Malaga Airport Museum

The museum at Malaga Airport was the original terminal from 1948 to 1965. ©
The museum at Malaga Airport was the original terminal from 1948 to 1965.

Málaga Airport Museum

The Málaga Airport Museum is worth a visit whether you love airplanes, airports, local history or simply getting a glimpse inside a project 100% made-in-Málaga by a group of passionate, "Friends of the Museum" who are always dreaming up new exhibits and restoring new artifacts for display.

What can you see and experience at the MÁlaga Airport Museum?

If you know a bit of airport history before you visit the museum, then you’ll be pleased to enter the original terminal building that served Málaga from 1948 until 1968. Today the building is filled with artifacts that pay tribute to the history of air transport in Málaga. This starts at original the check in counter as you enter the facilities. Now it is staffed by mannequins, but they do their jobs well.

You can wander through this building exploring the exhibits and even visiting the old control tower to inspect the old fashioned light signaling system and enjoy the rather limited views air traffic controllers enjoyed in the good old days – compared with modern control towers.

There is also a room full of hands-on displays for children (and the young at heart) with exhibits such as radar simulators, motors, satellites in orbit and a machine for “practicing” Morse code.

Thanks to the Friends of the Museum, there is also a home-made flight simulator on site. This is your chance to discover what it’s like to pilot a Boeing 737. The simulator is located near the museum reception area and may require prior permission to use.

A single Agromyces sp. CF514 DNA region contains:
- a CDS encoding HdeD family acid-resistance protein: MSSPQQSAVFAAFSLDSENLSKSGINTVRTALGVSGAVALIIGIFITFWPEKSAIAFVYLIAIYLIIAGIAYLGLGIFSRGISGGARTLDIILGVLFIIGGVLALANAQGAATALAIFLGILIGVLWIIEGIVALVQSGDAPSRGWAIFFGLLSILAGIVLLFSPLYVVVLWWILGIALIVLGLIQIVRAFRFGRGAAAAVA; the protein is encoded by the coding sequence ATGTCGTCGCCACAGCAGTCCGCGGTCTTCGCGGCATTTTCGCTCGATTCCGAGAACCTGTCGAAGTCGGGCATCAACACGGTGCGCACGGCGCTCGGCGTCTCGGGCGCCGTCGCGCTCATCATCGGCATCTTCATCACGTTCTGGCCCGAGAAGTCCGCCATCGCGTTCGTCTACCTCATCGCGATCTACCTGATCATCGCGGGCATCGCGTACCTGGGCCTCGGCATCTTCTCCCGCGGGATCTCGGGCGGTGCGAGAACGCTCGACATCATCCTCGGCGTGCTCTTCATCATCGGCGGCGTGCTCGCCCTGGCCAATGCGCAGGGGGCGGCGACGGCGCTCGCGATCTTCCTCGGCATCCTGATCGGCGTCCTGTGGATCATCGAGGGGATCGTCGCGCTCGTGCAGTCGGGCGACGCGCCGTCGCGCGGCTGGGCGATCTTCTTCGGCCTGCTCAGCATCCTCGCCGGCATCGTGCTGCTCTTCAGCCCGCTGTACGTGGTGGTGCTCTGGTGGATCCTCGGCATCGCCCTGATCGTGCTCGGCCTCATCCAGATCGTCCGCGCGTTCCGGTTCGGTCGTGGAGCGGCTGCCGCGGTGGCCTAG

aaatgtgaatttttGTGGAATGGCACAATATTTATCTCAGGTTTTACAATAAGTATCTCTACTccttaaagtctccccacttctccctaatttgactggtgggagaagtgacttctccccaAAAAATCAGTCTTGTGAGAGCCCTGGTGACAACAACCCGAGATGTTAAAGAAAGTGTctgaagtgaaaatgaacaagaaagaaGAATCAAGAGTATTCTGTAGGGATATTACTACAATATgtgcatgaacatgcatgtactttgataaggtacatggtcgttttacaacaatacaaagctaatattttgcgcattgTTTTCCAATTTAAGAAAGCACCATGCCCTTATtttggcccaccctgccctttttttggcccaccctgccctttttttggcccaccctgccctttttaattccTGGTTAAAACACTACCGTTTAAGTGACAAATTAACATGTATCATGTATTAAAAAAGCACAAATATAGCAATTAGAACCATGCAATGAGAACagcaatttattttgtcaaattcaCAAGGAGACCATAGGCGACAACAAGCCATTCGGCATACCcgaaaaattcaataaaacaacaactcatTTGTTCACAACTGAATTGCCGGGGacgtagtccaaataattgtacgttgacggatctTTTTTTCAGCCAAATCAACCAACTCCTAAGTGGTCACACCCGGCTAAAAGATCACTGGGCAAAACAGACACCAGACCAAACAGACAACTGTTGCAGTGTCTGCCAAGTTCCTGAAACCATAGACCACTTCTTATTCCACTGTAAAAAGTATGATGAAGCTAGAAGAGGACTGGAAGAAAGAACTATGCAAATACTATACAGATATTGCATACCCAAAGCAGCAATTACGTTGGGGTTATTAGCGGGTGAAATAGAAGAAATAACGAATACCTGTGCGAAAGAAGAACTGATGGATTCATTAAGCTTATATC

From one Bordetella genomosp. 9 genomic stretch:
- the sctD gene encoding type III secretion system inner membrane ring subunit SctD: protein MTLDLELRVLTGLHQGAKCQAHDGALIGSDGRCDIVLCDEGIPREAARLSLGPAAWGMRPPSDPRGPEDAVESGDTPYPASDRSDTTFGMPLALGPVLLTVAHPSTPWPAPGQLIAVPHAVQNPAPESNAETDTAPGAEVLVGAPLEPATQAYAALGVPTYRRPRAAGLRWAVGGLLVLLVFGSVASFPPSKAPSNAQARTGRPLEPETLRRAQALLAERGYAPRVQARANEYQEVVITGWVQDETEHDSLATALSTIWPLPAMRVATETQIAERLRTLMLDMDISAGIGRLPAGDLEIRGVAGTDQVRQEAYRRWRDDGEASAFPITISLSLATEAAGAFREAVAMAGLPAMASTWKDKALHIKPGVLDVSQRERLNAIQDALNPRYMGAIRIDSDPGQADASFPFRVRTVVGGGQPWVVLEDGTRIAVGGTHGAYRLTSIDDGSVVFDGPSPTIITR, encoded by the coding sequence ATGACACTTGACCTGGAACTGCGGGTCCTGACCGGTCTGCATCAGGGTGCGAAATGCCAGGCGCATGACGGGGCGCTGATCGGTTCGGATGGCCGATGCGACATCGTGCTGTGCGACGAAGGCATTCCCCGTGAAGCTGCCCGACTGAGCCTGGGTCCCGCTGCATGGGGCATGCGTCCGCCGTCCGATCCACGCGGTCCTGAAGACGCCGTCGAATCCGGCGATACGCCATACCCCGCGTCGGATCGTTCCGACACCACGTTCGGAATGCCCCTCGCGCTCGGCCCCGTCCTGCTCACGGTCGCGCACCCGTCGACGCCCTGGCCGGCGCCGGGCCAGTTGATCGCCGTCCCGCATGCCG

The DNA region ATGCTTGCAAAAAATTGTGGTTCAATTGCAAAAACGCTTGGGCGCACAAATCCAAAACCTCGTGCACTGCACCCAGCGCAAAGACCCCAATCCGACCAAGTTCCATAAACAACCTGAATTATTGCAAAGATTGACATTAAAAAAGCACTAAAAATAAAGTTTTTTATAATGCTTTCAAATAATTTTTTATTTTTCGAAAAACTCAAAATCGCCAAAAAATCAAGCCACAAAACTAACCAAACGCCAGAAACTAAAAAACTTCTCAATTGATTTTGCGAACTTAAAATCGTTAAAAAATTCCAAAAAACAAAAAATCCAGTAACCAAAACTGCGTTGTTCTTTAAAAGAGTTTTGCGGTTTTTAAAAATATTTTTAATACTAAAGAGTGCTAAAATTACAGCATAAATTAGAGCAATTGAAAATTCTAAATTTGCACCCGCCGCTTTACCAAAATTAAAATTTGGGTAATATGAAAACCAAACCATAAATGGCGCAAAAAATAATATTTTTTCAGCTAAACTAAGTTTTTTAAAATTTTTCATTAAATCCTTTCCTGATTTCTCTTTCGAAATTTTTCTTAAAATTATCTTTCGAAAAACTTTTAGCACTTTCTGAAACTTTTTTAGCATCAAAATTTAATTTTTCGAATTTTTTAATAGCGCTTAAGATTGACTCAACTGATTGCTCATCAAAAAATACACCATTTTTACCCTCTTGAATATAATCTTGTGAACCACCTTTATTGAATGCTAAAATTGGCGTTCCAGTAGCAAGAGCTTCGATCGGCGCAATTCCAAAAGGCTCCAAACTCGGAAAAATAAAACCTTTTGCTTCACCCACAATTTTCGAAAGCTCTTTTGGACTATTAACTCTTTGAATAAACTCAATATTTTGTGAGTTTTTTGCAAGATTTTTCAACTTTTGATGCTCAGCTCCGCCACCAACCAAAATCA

The museum also has a new wing full of airplane paraphernalia that has been restored by the Friends of the Museum. There is also a special facility designed to receive school visits – and in 2011 the museum received student number 10,000.

Among planes restored by the Friends of the museum are a Convair Metropolitan 440-75, a DC-3 and a DC-9 from Iberia Airlines, a small Beechcraft that served the Moroccan Royal family and was restored in 1999, a Wasmer WA-40 Super IV, a De Havilland and a Dornier.

The Convair Metropolitan CV is the SAS fleet plane that in October 1959 Captain Oli Mäkinen and co-pilot Antti Waris flew this twin turboprop Convair Metropolitan CV – 440 nicknamed ‘El Combi’ into El Rompedizo (as Malaga airport was then called) after a 3.000 km Kar-Air charter flight from Helsinki with 48 passengers having made refuelling stops at Gothenburg, Copenhagen and Barcelona.   They were met by civic dignitaries and this first ever package tour flight was a milestone for Malaga airport and the Costabella as the Costa del Sol was then known.

In April 2022 a Rolls Royce Trent 900 engine became a star exhibit at the Malaga airport museum. After finishing service on the wing of the Airbus 380 and after 12 years of flights. The transfer from Toulouse (France) to the Malaga airport museum of this 4.5 metres long and 2.9 metres in diameter propulsion giant, began to take shape in 2018, a year after its last flight, which was on 3 July 2017, after 1,796 hours and 19 minutes of operation in its 724 ignitions. Read all about it in our Malaga Airport News.


Tel 952 048 176
You can also e-mail (in English or Spanish) [email protected]

Opening Times

The museum is open:

Tuesday to Friday 10.00 - 20.00 hrs
Saturday 10.00 - 14.00 hrs.
Sunday closed.
Holidays except Thursday and Friday of Holy Week, December 25 and January 1.




To reach the museum from the motorway, head towards on the original coast road (not motorway)  take a left at the first roundabout (San Miguel Brewery) and follow the signs to the General Aviation Terminal. The museum is right next door.



Search Flights to Malaga

Book Flights to Malaga AGP